“Lovers of regency romances with a touch of eroticism will adore this book!” – Fallen Angel Reviews
Mgrs. Middleton said, in the prettiest way imaginable; “Marianne, would you play for us? One of those little tunes you seem to carry about in your head?”
Marianne had been expecting this, and she had stowed some of her music under the seat of the piano stool that afternoon in readiness. It was a relief to escape from Mr. Blunt’s recitation, so she got up with alacrity, leaving a convenient place for Mr. Rivers. Instead of taking the seat next to Mrs. Middleton, he said to Marianne, “Allow me to turn the pages for you,” and followed her to the piano. He gave her a private smile. “I beg your pardon, but I thought my attentions were becoming too particular, and I have no desire to attract too much attention.”
She stole a glance up at him, meeting his eyes with a soft smile of her own. “That’s quite all right sir, but you should know most of these people are acquainted with each other, and so you are the centre of attention already.” Unseen by the others he raised his eyebrows in a resigned grimace that nearly made her laugh. She felt as though she had entered into some kind of conspiracy with him.
Lifting the seat, Marianne took out her music, choosing a piece and setting it on the piano stand. Mr. Rivers stood just behind her where he could keep an eye on the music and on the room. Marianne ran her hands over the keys to test the tuning and she began to play.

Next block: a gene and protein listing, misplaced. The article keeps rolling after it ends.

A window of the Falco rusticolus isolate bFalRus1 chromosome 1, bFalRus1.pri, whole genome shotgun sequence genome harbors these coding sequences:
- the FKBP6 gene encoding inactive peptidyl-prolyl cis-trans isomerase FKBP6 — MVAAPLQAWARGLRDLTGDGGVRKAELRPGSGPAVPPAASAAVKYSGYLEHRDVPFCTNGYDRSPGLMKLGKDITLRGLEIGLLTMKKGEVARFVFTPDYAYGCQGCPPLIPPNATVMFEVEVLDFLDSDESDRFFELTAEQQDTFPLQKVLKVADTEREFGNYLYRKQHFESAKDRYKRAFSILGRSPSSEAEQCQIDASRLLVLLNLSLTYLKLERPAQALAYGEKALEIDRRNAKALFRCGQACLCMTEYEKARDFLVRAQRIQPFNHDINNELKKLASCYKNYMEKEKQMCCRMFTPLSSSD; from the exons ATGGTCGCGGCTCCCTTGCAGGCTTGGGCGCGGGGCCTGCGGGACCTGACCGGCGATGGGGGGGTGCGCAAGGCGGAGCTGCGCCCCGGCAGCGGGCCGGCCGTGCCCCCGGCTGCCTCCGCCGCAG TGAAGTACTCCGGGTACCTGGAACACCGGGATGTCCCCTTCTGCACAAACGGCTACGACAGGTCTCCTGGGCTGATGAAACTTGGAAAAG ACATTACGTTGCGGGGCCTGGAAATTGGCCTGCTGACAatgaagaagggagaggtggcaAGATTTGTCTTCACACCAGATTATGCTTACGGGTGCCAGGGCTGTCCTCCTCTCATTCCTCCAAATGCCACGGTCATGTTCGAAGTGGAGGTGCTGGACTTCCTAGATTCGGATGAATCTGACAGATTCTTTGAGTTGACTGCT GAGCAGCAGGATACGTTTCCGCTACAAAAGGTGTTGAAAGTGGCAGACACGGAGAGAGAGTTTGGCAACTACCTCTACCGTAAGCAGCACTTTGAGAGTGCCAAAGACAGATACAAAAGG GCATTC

Music was her solace and her joy, her only accomplishment. Her mother had brought a pianoforte into the vicarage when Marianne had been small, and she’d taken to it at once, despite the dampness in the atmosphere that threw the instrument ferociously out of tune. She knew she played well, and when she sat at the piano, her whole bearing underwent a change. Gone was the embarrassed gaucherie that marked her usual movements, and the downcast gaze she adopted in her position as paid companion. Her hands, once on the keyboard, seemed less large next to her small frame, her long fingers an asset in spanning the keys.
The piece began quietly and so she heard the startled intake of breath from behind her after she’d played the first few bars. She heard him move so he could watch her play, but he was careful not to disturb her. When the page needed turning he did it with economy and speed.
Marianne forgot herself; concentrated on the music and the feeling the composer had locked into the piece. No one else took any notice of her playing. It didn’t matter. The world stopped for Marianne, and she created her own inner place, where she felt impregnable and secure.